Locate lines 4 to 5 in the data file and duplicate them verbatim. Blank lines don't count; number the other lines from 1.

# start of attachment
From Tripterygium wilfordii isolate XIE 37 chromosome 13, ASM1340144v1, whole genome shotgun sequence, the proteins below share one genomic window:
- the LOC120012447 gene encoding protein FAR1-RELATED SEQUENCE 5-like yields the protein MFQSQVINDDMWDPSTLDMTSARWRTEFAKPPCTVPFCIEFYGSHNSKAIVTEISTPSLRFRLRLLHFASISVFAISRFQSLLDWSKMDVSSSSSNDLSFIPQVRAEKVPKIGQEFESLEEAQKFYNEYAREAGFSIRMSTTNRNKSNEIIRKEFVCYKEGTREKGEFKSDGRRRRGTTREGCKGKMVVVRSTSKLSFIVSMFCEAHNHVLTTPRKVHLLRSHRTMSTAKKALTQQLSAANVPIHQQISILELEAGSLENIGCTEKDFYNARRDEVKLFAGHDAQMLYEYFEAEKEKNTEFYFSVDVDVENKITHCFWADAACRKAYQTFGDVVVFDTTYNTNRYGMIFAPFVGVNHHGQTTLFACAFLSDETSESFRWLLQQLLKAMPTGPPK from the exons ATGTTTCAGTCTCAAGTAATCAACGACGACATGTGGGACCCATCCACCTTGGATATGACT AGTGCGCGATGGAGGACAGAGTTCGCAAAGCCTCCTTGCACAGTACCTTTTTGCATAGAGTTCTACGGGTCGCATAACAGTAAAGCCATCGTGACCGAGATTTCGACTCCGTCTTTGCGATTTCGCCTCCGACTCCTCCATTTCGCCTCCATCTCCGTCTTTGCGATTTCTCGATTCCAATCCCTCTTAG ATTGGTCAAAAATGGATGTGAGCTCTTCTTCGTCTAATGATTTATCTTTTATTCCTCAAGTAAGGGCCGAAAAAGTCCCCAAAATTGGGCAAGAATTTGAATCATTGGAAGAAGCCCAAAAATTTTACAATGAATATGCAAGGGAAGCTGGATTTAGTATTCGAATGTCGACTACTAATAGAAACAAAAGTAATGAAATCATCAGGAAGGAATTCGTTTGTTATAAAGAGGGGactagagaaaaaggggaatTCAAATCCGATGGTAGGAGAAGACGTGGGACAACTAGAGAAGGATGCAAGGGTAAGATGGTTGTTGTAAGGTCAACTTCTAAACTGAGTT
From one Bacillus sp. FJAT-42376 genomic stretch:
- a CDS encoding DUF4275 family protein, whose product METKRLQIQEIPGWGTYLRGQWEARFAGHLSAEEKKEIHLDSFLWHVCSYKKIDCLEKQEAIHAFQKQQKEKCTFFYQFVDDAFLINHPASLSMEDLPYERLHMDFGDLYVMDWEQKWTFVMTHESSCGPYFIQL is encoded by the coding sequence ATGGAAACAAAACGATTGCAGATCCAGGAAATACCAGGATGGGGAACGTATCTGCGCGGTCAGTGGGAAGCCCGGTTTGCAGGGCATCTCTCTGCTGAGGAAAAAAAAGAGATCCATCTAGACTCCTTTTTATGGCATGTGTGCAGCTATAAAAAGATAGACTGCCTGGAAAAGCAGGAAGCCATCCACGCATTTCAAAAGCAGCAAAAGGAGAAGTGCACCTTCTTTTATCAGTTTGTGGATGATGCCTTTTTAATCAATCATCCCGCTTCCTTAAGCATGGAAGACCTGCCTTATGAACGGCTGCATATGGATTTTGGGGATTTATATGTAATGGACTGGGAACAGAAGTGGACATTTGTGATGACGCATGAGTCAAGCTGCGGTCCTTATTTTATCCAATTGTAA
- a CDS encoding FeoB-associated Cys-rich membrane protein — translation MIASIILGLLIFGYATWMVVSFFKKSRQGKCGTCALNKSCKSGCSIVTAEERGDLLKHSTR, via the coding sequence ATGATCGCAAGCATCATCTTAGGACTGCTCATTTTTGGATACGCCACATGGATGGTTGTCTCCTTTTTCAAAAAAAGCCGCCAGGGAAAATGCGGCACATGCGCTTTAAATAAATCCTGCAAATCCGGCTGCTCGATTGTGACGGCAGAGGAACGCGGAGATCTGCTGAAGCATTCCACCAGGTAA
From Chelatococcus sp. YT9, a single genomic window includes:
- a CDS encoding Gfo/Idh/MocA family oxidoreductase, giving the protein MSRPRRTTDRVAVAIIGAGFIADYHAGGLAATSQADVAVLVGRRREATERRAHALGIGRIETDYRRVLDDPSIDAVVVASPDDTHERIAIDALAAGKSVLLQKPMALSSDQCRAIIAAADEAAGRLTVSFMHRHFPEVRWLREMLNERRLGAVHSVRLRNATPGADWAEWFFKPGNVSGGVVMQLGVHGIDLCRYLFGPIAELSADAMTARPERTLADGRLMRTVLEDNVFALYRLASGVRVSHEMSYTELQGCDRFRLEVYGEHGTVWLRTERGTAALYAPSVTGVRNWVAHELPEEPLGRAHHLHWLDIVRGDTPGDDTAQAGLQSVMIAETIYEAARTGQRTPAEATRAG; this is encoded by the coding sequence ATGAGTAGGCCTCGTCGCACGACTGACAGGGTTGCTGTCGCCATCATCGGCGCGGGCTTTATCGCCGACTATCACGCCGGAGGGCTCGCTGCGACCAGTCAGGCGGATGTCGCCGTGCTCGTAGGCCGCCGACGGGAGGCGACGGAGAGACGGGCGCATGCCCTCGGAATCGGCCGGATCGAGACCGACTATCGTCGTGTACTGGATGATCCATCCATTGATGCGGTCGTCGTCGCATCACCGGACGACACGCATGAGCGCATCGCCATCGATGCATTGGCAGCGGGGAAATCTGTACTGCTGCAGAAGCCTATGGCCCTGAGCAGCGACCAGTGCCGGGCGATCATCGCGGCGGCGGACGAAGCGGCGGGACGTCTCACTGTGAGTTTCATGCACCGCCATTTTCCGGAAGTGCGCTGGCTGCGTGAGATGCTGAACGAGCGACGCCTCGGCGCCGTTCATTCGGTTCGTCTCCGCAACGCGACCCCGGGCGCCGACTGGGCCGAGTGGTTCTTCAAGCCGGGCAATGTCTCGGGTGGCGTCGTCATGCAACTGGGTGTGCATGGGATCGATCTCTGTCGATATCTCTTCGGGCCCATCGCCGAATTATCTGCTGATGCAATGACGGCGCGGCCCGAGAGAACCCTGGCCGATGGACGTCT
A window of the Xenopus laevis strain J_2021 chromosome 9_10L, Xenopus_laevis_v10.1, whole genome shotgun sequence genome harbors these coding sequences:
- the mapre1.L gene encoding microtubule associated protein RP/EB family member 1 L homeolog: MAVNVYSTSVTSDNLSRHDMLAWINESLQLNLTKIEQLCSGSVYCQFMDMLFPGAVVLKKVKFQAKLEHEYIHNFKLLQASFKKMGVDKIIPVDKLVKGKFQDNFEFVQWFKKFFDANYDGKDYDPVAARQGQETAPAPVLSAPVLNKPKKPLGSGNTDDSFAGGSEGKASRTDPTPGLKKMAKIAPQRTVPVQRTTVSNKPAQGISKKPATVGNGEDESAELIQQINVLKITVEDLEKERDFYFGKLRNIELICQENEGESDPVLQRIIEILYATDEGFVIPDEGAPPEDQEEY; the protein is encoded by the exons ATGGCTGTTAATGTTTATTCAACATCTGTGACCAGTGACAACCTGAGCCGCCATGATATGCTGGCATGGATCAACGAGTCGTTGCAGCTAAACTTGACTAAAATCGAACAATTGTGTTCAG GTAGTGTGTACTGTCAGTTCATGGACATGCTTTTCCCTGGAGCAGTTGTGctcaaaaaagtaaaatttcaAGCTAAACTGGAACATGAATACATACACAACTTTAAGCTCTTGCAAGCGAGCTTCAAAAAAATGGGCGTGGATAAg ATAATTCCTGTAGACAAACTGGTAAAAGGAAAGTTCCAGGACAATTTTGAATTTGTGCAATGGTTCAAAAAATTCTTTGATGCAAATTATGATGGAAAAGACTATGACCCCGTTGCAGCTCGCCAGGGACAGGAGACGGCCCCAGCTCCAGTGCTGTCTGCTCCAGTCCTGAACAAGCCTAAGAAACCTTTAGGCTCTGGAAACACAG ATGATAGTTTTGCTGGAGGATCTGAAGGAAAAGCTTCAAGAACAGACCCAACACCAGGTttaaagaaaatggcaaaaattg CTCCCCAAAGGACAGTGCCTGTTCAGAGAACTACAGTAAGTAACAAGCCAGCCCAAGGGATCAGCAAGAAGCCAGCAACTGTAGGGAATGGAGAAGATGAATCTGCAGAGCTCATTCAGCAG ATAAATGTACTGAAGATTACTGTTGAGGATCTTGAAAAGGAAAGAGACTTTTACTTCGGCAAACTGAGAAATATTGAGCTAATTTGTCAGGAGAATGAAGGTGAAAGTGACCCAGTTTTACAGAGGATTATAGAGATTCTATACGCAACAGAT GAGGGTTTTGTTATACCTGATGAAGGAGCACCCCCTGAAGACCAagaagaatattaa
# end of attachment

- a CDS encoding DUF4275 family protein, whose product METKRLQIQEIPGWGTYLRGQWEARFAGHLSAEEKKEIHLDSFLWHVCSYKKIDCLEKQEAIHAFQKQQKEKCTFFYQFVDDAFLINHPASLSMEDLPYERLHMDFGDLYVMDWEQKWTFVMTHESSCGPYFIQL is encoded by the coding sequence ATGGAAACAAAACGATTGCAGATCCAGGAAATACCAGGATGGGGAACGTATCTGCGCGGTCAGTGGGAAGCCCGGTTTGCAGGGCATCTCTCTGCTGAGGAAAAAAAAGAGATCCATCTAGACTCCTTTTTATGGCATGTGTGCAGCTATAAAAAGATAGACTGCCTGGAAAAGCAGGAAGCCATCCACGCATTTCAAAAGCAGCAAAAGGAGAAGTGCACCTTCTTTTATCAGTTTGTGGATGATGCCTTTTTAATCAATCATCCCGCTTCCTTAAGCATGGAAGACCTGCCTTATGAACGGCTGCATATGGATTTTGGGGATTTATATGTAATGGACTGGGAACAGAAGTGGACATTTGTGATGACGCATGAGTCAAGCTGCGGTCCTTATTTTATCCAATTGTAA
- a CDS encoding FeoB-associated Cys-rich membrane protein — translation MIASIILGLLIFGYATWMVVSFFKKSRQGKCGTCALNKSCKSGCSIVTAEERGDLLKHSTR, via the coding sequence ATGATCGCAAGCATCATCTTAGGACTGCTCATTTTTGGATACGCCACATGGATGGTTGTCTCCTTTTTCAAAAAAAGCCGCCAGGGAAAATGCGGCACATGCGCTTTAAATAAATCCTGCAAATCCGGCTGCTCGATTGTGACGGCAGAGGAACGCGGAGATCTGCTGAAGCATTCCACCAGGTAA